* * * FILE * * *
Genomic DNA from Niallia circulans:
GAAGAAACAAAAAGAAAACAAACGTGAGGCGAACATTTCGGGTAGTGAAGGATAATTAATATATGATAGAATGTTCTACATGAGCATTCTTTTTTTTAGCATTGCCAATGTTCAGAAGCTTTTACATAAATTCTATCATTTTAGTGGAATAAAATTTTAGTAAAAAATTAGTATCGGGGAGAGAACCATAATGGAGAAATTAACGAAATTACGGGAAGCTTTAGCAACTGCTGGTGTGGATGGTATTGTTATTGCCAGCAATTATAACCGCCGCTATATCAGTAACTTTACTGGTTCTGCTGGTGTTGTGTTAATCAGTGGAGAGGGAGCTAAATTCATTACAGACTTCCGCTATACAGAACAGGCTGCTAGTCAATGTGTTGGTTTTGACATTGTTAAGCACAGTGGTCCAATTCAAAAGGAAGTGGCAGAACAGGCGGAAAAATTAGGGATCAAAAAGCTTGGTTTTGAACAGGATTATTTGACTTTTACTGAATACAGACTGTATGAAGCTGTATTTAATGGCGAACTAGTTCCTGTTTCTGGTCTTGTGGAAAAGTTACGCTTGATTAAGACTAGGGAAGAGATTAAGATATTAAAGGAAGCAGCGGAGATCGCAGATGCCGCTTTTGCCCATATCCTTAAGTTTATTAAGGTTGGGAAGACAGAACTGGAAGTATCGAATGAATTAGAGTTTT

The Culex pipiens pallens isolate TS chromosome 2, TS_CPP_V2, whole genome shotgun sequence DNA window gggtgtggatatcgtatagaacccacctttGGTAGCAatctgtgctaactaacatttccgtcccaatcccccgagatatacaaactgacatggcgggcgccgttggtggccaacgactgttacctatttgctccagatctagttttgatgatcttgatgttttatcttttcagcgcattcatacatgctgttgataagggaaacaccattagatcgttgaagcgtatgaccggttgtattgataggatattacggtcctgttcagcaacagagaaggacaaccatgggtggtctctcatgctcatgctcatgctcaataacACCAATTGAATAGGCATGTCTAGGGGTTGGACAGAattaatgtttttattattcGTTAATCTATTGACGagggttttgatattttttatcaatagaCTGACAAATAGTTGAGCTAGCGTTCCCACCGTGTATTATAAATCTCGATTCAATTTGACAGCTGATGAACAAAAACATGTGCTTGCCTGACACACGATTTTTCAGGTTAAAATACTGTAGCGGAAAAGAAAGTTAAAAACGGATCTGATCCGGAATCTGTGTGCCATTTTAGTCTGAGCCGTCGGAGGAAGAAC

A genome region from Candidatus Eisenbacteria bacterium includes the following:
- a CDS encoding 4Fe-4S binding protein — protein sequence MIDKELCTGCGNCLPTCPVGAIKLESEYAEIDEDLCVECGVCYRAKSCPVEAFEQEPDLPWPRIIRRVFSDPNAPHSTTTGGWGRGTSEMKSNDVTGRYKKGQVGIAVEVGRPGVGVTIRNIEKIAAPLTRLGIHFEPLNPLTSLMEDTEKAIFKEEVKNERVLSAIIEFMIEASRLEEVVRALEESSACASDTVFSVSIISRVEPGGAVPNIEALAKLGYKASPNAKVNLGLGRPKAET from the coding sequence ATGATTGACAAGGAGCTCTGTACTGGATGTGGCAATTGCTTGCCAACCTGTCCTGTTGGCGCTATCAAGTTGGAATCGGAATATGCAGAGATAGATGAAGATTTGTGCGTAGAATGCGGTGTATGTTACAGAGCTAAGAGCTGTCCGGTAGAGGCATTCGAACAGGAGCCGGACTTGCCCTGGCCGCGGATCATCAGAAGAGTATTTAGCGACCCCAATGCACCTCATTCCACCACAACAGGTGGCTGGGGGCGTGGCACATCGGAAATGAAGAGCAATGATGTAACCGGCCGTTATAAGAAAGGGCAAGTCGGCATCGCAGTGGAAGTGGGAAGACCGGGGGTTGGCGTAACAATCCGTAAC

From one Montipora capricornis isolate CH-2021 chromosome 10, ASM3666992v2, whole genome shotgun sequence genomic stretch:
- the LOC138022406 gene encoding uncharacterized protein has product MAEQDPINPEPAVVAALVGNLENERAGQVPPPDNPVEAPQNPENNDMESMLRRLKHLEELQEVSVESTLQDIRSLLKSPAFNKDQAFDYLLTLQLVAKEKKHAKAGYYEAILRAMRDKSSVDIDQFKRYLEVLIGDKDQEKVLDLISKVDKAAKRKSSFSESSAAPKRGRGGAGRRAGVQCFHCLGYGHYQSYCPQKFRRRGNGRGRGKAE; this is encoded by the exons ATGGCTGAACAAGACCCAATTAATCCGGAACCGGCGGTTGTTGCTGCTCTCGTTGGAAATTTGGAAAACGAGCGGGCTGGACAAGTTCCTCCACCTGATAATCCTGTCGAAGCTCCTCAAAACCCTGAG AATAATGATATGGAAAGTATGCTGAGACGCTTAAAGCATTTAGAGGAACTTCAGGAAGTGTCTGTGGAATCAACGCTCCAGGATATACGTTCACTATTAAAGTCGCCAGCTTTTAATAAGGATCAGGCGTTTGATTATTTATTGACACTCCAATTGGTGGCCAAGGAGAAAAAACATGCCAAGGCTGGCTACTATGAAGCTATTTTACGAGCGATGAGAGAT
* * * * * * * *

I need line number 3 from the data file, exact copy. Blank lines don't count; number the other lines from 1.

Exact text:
The Culex pipiens pallens isolate TS chromosome 2, TS_CPP_V2, whole genome shotgun sequence DNA window gggtgtggatatcgtatagaacccacctttGGTAGCAatctgtgctaactaacatttccgtcccaatcccccgagatatacaaactgacatggcgggcgccgttggtggccaacgactgttacctatttgctccagatctagttttgatgatcttgatgttttatcttttcagcgcattcatacatgctgttgataagggaaacaccattagatcgttgaagcgtatgaccggttgtattgataggatattacggtcctgttcagcaacagagaaggacaaccatgggtggtctctcatgctcatgctcatgctcaataacACCAATTGAATAGGCATGTCTAGGGGTTGGACAGAattaatgtttttattattcGTTAATCTATTGACGagggttttgatattttttatcaatagaCTGACAAATAGTTGAGCTAGCGTTCCCACCGTGTATTATAAATCTCGATTCAATTTGACAGCTGATGAACAAAAACATGTGCTTGCCTGACACACGATTTTTCAGGTTAAAATACTGTAGCGGAAAAGAAAGTTAAAAACGGATCTGATCCGGAATCTGTGTGCCATTTTAGTCTGAGCCGTCGGAGGAAGAAC